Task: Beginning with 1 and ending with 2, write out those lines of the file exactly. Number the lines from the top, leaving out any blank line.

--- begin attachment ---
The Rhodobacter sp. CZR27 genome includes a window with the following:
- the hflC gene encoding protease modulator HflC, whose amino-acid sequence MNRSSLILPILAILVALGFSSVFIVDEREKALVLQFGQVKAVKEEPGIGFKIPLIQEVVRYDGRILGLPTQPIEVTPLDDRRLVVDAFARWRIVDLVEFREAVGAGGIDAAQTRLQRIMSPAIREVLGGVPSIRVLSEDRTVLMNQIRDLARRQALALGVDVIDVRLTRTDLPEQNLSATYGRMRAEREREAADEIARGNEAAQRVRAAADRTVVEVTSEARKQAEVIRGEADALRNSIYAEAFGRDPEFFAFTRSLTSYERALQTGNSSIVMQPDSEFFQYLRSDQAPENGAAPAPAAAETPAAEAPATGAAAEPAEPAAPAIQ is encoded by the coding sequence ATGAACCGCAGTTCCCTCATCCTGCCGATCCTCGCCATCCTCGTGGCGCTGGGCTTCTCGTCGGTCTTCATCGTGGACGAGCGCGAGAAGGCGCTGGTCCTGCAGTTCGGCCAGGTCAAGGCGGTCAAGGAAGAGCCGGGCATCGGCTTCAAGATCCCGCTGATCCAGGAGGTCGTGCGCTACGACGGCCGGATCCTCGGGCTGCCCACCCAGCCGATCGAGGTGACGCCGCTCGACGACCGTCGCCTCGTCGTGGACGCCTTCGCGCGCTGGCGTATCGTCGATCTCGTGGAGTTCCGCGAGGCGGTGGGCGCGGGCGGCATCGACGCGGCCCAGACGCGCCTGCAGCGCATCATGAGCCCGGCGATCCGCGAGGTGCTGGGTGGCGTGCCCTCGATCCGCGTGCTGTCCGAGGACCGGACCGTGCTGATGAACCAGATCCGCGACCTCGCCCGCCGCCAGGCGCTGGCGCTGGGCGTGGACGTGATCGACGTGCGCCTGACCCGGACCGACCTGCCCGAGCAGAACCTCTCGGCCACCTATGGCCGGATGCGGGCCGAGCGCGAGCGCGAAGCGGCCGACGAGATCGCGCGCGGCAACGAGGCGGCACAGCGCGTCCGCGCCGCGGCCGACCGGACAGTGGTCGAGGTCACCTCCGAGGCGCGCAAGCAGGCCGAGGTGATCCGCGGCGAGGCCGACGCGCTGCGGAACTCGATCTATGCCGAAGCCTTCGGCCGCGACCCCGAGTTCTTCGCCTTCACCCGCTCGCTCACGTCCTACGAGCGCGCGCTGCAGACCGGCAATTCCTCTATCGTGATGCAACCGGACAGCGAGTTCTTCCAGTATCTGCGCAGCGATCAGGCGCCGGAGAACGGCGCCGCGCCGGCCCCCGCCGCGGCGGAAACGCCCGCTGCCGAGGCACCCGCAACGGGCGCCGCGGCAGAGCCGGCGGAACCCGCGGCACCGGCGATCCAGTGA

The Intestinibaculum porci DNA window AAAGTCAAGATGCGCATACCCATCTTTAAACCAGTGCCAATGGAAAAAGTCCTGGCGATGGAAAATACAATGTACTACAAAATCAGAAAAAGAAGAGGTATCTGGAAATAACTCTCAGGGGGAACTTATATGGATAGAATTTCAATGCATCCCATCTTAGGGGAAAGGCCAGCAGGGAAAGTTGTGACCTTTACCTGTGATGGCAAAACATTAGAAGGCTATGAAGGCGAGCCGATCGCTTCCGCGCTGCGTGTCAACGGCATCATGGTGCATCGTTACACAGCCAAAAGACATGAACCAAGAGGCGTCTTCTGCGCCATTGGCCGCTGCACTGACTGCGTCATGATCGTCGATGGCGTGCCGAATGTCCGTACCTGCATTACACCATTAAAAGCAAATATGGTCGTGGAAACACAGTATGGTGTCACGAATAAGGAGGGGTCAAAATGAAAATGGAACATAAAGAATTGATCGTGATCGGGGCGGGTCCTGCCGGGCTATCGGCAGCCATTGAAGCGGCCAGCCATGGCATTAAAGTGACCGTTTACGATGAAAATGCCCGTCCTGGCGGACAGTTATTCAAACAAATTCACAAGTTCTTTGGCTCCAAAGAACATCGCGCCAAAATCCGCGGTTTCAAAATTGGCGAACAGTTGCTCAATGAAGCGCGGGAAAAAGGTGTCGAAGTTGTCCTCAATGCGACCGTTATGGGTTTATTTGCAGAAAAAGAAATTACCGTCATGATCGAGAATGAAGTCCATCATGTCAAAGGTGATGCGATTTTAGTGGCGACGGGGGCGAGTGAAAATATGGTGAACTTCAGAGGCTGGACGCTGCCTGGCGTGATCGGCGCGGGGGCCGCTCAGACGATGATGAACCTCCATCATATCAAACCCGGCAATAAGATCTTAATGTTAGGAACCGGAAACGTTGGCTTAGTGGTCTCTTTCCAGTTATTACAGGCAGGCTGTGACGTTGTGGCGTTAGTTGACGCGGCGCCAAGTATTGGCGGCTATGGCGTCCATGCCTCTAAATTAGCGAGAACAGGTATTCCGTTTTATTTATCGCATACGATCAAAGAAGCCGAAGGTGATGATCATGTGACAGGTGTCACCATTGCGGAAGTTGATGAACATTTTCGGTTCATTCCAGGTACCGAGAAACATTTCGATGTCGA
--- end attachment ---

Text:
The Rhodobacter sp. CZR27 genome includes a window with the following:
- the hflC gene encoding protease modulator HflC, whose amino-acid sequence MNRSSLILPILAILVALGFSSVFIVDEREKALVLQFGQVKAVKEEPGIGFKIPLIQEVVRYDGRILGLPTQPIEVTPLDDRRLVVDAFARWRIVDLVEFREAVGAGGIDAAQTRLQRIMSPAIREVLGGVPSIRVLSEDRTVLMNQIRDLARRQALALGVDVIDVRLTRTDLPEQNLSATYGRMRAEREREAADEIARGNEAAQRVRAAADRTVVEVTSEARKQAEVIRGEADALRNSIYAEAFGRDPEFFAFTRSLTSYERALQTGNSSIVMQPDSEFFQYLRSDQAPENGAAPAPAAAETPAAEAPATGAAAEPAEPAAPAIQ is encoded by the coding sequence ATGAACCGCAGTTCCCTCATCCTGCCGATCCTCGCCATCCTCGTGGCGCTGGGCTTCTCGTCGGTCTTCATCGTGGACGAGCGCGAGAAGGCGCTGGTCCTGCAGTTCGGCCAGGTCAAGGCGGTCAAGGAAGAGCCGGGCATCGGCTTCAAGATCCCGCTGATCCAGGAGGTCGTGCGCTACGACGGCCGGATCCTCGGGCTGCCCACCCAGCCGATCGAGGTGACGCCGCTCGACGACCGTCGCCTCGTCGTGGACGCCTTCGCGCGCTGGCGTATCGTCGATCTCGTGGAGTTCCGCGAGGCGGTGGGCGCGGGCGGCATCGACGCGGCCCAGACGCGCCTGCAGCGCATCATGAGCCCGGCGATCCGCGAGGTGCTGGGTGGCGTGCCCTCGATCCGCGTGCTGTCCGAGGACCGGACCGTGCTGATGAACCAGATCCGCGACCTCGCCCGCCGCCAGGCGCTGGCGCTGGGCGTGGACGTGATCGACGTGCGCCTGACCCGGACCGACCTGCCCGAGCAGAACCTCTCGGCCACCTATGGCCGGATGCGGGCCGAGCGCGAGCGCGAAGCGGCCGACGAGATCGCGCGCGGCAACGAGGCGGCACAGCGCGTCCGCGCCGCGGCCGACCGGACAGTGGTCGAGGTCACCTCCGAGGCGCGCAAGCAGGCCGAGGTGATCCGCGGCGAGGCCGACGCGCTGCGGAACTCGATCTATGCCGAAGCCTTCGGCCGCGACCCCGAGTTCTTCGCCTTCACCCGCTCGCTCACGTCCTACGAGCGCGCGCTGCAGACCGGCAATTCCTCTATCGTGATGCAACCGGACAGCGAGTTCTTCCAGTATCTGCGCAGCGATCAGGCGCCGGAGAACGGCGCCGCGCCGGCCCCCGCCGCGGCGGAAACGCCCGCTGCCGAGGCACCCGCAACGGGCGCCGCGGCAGAGCCGGCGGAACCCGCGGCACCGGCGATCCAGTGA